UCL News


Opinion: After three years of Trump, we’ve lost our ability to be shocked

15 January 2020

Dr Brian Klaas (UCL School of European Languages, Culture and Society) comments on the content and consistency of tweets from US President Donald Trump, which seem to cause consternation and dismay among both critics and commentators.

Brian Klaas headshot

What would it take to shock you? The answer, I suspect, has changed since 2016.

On Monday, Trump retweeted a fake Photoshopped image of Senate Minority Leader Charles E. Schumer (D-N.Y.) and House Speaker Nancy Pelosi (D-Calif.) wearing traditional Islamic garb. They are standing in front of the Iranian flag. The tweet implied that Democrats support Iran’s brutal theocratic regime. That is, of course, an absurd lie. But then the White House made the situation much worse. White House press secretary Stephanie Grisham said that the tweet was intended to show that Democrats were “almost taking the side of terrorists.”

The implication — complete with lazy, bigoted stereotypes — was clear. Trump was conflating Democrats with Muslims, Muslims with terrorists, and therefore Democrats with terrorists. Even from a man who has built his political brand on xenophobia and racism, this was a new low.

But did it shock anyone? Not really.

After all, Trump once proposed banning all Muslims from entering the United States — an attempt to deny 2 billion people access to the country solely because of their religious beliefs. He has called Democrats “un-American” and “treasonous.” Trump refers to his critics as “human scum.” He tweeted an image depicting him beating up the likeness of CNN and shared a GIF showing Hillary Clinton being violently hit with a golf ball. And Trump said four minority congresswomen — three of them American-born — should “go back” to where they came from, after he had already praised those marching alongside neo-Nazis and Ku Klux Klan members as “very fine people.”

Any of those despicable behaviours would have shocked the American public in any other presidency. They would have unleashed endless coverage and defined the president’s term in office. Now they’re just another Monday under Trump. The horribly offensive image he spread to his millions of followers isn’t the subject of any stories on the front page of major American newspapers. What can you expect? We live in Trumpland now. The unthinkable has become routine.

There’s a serious cost to this desensitisation: the death of democratic accountability. Trump hasn’t faced any serious consequences for transforming his Twitter feed and the official mouthpiece of the White House into a megaphone for racist disinformation and lies. In fact, because the barrier for what shocks us has soared so high, Trump is able to get away with increasingly bad behaviour.

That’s a problem because of the fractured information pipeline that now defines American politics. There are three main camps of voters in the American electorate.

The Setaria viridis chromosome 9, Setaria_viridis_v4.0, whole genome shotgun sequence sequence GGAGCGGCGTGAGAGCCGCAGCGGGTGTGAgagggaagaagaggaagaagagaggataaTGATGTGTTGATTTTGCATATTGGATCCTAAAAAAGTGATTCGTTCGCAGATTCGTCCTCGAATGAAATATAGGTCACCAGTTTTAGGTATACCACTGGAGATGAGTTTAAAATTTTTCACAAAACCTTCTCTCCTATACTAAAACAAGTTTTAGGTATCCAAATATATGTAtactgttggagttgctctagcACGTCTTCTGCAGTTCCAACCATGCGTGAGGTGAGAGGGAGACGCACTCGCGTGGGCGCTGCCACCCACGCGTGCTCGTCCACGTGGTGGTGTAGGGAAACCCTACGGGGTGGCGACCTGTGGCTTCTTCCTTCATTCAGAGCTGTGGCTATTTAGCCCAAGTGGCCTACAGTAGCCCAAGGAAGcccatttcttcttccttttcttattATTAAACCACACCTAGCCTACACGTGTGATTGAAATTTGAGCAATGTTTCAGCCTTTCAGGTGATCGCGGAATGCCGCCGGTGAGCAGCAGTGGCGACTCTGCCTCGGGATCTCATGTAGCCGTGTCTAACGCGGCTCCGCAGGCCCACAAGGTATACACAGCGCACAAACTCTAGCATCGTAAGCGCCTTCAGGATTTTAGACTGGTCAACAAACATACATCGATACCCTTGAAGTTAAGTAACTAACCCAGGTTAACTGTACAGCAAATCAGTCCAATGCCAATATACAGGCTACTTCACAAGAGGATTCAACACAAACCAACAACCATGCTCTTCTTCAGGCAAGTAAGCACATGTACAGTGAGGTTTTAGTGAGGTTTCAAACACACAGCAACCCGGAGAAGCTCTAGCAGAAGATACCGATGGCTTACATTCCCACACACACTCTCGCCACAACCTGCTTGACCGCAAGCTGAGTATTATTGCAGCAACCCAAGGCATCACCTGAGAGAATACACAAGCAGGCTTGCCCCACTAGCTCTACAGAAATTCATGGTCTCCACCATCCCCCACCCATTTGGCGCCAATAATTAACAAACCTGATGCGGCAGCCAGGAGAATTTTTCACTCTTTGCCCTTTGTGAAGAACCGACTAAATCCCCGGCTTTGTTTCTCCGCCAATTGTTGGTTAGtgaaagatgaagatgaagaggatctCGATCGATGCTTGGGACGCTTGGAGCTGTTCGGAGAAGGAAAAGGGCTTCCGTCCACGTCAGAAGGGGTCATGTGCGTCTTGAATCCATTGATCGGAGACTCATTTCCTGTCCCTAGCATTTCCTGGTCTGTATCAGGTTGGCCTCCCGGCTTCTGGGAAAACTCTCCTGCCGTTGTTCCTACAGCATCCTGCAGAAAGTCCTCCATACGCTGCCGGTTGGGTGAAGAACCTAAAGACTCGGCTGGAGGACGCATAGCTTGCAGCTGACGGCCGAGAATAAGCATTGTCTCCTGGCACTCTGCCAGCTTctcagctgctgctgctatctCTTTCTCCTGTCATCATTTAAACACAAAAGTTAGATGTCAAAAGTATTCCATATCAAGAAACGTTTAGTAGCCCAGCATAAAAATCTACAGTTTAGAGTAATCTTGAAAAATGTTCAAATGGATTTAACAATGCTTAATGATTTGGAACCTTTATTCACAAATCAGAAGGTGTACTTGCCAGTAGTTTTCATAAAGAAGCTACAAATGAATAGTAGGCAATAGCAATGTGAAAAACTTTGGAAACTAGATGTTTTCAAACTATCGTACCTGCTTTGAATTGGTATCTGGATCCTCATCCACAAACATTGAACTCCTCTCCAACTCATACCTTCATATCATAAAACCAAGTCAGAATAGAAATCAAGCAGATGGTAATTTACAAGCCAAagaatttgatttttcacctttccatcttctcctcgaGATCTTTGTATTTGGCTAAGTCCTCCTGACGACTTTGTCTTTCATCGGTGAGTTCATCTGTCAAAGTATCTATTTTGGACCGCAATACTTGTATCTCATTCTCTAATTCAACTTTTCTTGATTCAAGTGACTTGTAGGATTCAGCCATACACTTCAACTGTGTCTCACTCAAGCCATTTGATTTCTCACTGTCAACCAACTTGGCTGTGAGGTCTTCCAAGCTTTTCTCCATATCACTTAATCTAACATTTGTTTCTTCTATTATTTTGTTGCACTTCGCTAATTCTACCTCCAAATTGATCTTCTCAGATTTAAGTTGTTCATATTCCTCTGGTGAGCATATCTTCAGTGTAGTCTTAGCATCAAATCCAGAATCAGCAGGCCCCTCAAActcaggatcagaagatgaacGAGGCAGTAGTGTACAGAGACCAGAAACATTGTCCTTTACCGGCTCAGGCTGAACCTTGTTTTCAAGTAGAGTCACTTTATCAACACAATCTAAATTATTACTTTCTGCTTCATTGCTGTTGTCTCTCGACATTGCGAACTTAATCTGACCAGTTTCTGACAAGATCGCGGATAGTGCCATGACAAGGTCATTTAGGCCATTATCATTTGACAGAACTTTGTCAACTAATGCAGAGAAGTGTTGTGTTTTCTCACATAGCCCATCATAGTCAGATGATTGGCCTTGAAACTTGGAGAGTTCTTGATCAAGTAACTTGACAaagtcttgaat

First, there are the members of Trump’s base. They lap up every last one of Trump’s obscene tweets with gleeful abandon. Bring on the Photoshopped bigotry! Second, there are the Democratic activists who pay close attention to Trump’s tweets, statements and scandals. They are rightly outraged by the president’s outrageous behaviour. They try to refuse to be desensitised. But even the most ardent anti-Trumpers are prone to growing numb to repetitive events.

Then there’s the third group, which is by far the largest: the voters who have a more casual interest in politics. They only glancingly pay attention to the Washington political circus, dismissing it as the Trumpian freak show it has become. And that enormous bloc of voters is crucial to understanding the dangers of normalisation in the Trump era. I’m confident that most of those voters have no idea that Trump tweeted that bigoted image of Pelosi and Schumer on Monday. How could they? In all likelihood, it didn’t register on the front pages of their hometown newspapers, it didn’t get top billing on the evening news, and it therefore wasn’t likely to be the topic of conversation around the dinner table or at the local coffee shop or bar.

Much of Trump’s undignified, childish or insulting behaviour goes the same way. It reverberates across Twitter to his adoring fans. It provokes outrage to his staunch critics. But most Americans are never exposed to it at all. That makes a crucial difference to public perceptions. To the casual observer, Trump seems a lot more normal and acceptable than he is because his constantly abnormal behaviour doesn’t break through to anyone except highly engaged voters.

The daily news is biased toward events that are surprising, unusual or shocking. But if we stop focusing on Trump’s behaviours that should shock us, then he won’t just get away with them. He’ll also get re-elected, because less impassioned voters will get a whitewashed, normalised impression of an abnormal, bigoted president. And here’s the scariest thought of all: If we’re already losing our collective ability to be shocked by Trump now, what will it take to shock us if he wins another term? I, for one, would rather not find out.

This article was first published on The Washington Post on 14 January 2020.